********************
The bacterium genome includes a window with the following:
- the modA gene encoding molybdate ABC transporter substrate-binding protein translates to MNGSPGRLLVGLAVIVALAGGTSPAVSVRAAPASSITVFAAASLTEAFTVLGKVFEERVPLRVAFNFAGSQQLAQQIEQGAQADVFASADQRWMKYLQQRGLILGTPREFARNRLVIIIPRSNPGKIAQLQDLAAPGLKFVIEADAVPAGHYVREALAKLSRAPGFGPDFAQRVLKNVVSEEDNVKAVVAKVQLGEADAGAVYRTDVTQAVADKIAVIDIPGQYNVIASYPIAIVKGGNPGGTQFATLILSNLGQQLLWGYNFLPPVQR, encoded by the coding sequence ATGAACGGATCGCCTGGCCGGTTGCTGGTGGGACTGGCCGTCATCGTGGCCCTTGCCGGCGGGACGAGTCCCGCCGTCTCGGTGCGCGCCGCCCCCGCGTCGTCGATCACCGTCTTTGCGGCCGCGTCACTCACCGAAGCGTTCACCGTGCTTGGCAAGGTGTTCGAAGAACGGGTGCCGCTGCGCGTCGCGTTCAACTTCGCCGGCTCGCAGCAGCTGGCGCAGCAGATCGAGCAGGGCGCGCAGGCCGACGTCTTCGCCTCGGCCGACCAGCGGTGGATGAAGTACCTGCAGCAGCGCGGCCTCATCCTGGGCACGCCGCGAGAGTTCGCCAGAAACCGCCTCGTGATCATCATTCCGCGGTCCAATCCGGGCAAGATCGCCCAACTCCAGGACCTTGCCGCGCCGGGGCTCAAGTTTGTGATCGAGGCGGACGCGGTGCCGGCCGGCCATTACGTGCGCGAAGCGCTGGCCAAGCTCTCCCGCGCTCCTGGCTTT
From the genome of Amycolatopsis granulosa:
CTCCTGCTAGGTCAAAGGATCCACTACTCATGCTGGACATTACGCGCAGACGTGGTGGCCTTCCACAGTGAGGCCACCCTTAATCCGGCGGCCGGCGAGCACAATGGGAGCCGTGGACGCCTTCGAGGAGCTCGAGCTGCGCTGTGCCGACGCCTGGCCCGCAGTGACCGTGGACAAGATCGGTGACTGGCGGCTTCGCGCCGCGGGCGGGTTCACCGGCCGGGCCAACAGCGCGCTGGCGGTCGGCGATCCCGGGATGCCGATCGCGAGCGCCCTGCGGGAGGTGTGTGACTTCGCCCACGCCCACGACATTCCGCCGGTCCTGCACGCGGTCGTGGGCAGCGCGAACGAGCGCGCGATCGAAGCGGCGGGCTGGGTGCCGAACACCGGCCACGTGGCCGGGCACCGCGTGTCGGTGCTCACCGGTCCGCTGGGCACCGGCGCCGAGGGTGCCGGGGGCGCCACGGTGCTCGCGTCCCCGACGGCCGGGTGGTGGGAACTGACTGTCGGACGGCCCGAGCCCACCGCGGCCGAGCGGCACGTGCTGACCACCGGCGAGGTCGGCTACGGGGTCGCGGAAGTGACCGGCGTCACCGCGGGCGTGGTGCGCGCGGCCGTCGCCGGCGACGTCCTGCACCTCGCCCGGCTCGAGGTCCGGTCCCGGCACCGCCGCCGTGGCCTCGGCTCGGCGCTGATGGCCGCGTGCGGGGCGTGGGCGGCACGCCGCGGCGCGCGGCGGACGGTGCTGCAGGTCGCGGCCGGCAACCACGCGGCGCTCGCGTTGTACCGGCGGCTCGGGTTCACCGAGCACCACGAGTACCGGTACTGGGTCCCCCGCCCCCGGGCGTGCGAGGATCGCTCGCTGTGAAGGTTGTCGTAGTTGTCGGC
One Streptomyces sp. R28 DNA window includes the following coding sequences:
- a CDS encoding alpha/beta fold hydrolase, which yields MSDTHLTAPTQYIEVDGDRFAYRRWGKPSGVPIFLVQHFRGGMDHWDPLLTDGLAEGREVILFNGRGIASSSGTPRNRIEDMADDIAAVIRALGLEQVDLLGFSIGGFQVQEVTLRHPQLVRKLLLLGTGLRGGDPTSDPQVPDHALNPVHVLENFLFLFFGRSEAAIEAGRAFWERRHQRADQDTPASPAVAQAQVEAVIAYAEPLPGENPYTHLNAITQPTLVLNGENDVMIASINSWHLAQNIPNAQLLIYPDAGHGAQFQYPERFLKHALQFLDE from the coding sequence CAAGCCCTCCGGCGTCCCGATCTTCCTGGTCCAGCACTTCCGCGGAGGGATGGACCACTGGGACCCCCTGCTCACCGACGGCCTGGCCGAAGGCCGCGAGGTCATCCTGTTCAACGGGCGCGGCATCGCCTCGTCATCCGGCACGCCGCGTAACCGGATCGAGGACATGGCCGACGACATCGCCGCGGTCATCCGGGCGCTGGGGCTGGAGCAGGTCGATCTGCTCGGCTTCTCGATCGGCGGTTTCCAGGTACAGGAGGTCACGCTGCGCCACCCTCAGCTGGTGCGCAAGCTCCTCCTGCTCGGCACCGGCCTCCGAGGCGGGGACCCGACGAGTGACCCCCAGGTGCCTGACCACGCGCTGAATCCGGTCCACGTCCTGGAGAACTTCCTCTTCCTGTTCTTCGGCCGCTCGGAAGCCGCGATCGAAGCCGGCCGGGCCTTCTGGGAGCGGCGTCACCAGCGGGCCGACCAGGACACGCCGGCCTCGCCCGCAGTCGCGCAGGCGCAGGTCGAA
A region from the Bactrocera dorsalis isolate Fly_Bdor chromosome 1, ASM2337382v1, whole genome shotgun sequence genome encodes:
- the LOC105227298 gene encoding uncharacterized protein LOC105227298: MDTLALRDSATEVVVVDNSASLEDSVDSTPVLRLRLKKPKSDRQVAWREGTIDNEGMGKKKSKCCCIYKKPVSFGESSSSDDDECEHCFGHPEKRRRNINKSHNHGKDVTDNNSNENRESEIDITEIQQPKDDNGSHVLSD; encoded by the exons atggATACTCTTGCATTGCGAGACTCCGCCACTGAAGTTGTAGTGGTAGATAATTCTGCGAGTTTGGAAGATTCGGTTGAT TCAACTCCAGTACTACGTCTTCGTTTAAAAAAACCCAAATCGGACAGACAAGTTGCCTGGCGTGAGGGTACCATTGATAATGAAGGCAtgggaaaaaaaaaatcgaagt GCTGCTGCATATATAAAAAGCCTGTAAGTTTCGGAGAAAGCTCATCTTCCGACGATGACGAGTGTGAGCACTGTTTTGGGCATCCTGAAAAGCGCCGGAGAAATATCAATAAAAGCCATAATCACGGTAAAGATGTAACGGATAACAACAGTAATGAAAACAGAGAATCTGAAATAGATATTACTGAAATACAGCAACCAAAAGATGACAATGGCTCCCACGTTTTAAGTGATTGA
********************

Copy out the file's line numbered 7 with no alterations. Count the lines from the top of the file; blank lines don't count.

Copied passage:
A region from the Bactrocera dorsalis isolate Fly_Bdor chromosome 1, ASM2337382v1, whole genome shotgun sequence genome encodes: